Recession amplified national trend: It’s often cheaper, more practical to move lower-paying jobs to the burbs
Dan Horn reports:
Nearly one in four jobs in downtown Cincinnati vanished between 2000 and 2010. That’s a loss of about 20,000 jobs from the region’s biggest and most important employment center. So what happened to all those workers?
The lousy economy claimed some of them, but U.S. Census figures suggest high-growth suburbs may have grabbed some, too. Mason, West Chester Township, Hebron, Symmes Township and parts of Covington and Fort Wright all made significant gains as downtown Cincinnati suffered losses.
Downtown wasn’t alone. Dozens of other communities, including solid suburbs like Blue Ash and Milford, also got socked by the years-long economic slump.
None took a bigger hit, however, than downtown Cincinnati, which suffered not only from the bad economy, but also from the continued movement of workers from the center city to the suburbs.
In the span of a decade, those forces have changed the balance of the region’s economy and the lives of thousands of working families.
Downtown now has fewer, but higher-paid workers. Many suburbs have stronger tax bases and more office buildings. Companies have more choices when it comes to investing and leasing.
And employees have less certainty about their workplaces and their commutes.
“I don’t think that trend will change,” said David Ginsburg, president and CEO of Downtown Cincinnati Inc. “It really is a big transformation.”
Although that transformation is dramatic, economists and others say it doesn’t mean Downtown is doomed or that successful suburbs are thriving solely at the expense of the city’s core.
Instead, they say, the change mirrors a national trend in which a growing number of companies abandon downtown skyscrapers for suburban office parks, where rent is generally cheaper, parking is often free and payroll taxes tend to be lower.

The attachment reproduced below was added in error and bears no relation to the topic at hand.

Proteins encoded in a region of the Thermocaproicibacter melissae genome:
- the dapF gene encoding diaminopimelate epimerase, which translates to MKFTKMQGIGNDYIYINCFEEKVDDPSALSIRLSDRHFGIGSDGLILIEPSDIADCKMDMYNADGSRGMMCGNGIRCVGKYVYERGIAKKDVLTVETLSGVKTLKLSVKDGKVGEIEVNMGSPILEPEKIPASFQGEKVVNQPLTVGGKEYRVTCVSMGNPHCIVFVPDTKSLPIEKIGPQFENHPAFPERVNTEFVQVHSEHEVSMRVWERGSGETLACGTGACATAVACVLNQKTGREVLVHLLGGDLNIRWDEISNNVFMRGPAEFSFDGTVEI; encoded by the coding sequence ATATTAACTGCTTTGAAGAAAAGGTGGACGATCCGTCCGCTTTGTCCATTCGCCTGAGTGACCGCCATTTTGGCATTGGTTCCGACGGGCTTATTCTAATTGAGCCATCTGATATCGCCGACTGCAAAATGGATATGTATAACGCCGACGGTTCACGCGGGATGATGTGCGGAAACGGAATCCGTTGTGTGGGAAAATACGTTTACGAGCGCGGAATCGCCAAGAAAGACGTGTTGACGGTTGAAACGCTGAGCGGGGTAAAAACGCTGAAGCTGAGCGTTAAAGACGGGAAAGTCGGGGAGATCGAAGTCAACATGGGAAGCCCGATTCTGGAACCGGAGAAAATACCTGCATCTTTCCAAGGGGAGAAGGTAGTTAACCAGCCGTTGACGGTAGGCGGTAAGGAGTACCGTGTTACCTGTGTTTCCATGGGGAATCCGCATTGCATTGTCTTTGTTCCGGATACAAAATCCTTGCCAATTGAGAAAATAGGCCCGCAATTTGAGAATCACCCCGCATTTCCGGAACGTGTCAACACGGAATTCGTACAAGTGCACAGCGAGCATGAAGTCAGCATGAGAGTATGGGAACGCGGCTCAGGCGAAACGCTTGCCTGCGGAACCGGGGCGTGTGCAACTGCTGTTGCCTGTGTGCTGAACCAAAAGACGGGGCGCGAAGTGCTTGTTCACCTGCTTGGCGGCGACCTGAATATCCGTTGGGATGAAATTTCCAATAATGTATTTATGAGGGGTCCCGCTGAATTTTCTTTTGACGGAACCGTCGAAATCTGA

For some companies, especially those with many low- and middle-wage workers, the suburbs are less expensive and more practical.
“Companies are getting smarter about where they put their workers,” said Doug Bolton, managing principal of Cassidy Turley, a commercial real estate firm. “It’s not getting any easier to operate a business these days, so I think it’s a trend that’s going to continue.”
Downtown boosters say it can survive if it adapts.
To do so, they say, it must sell itself as a “premier” location that attracts company headquarters and higher-paid workers by giving them what the suburbs can’t: a vibrant place to work that’s also at the center of the region’s economy, government and legal system.
Downtown might cost more, they say, but that’s the price of being where the action is.
“We see it as a good evolution,” Bolton said. “Nothing on the horizon tells us Downtown is going to lose its place as a major hub for the region.”
The Census data offer some support for that argument. Even as Downtown’s job total fell from about 84,000 to 64,000, its total payroll increased by about 8 percent, from $4.5 billion to $4.85 billion.
That raised the average annual pay of Downtown workers from about $53,000 to $75,000.
Some of the payroll increase may have been fueled by the recession, because payroll figures include lump sum payments for severance and buyouts. But economists say those one-time payouts don’t account for the entire increase.
Columbus, Indianapolis and Cleveland also suffered significant job losses in their respective downtowns, but none gained as much in payroll as downtown Cincinnati.
“You had more jobs before, but they were lower-paying jobs,” Ginsburg said. “Downtown has become the home to more high-value, creative class jobs.”
The flip side of that is it has also become home to fewer lower- and middle-wage workers, either because of the recession or moves to the suburbs.
“The low man on the totem pole, the lower paid jobs, are usually the first ones to go,” said Janet Harrah, senior director of the Center for Economic Analysis and Development at Northern Kentucky University.
A new strategy to attract new jobs
Walk around Downtown on a typical workday and evidence of the job exodus is plain to see.
There are fewer people coming and going to work, fast-food restaurants are harder to find, and buildings once used for office space have been converted to hundreds of new apartments and condos.
Some of those changes are part of what Downtown boosters hope is a broader transformation of the center city, from a place where people work, to a more dynamic place where people work, live and play. Ginsburg said that’s why development projects at the Banks, in Over-the-Rhine and on Fountain Square are so important.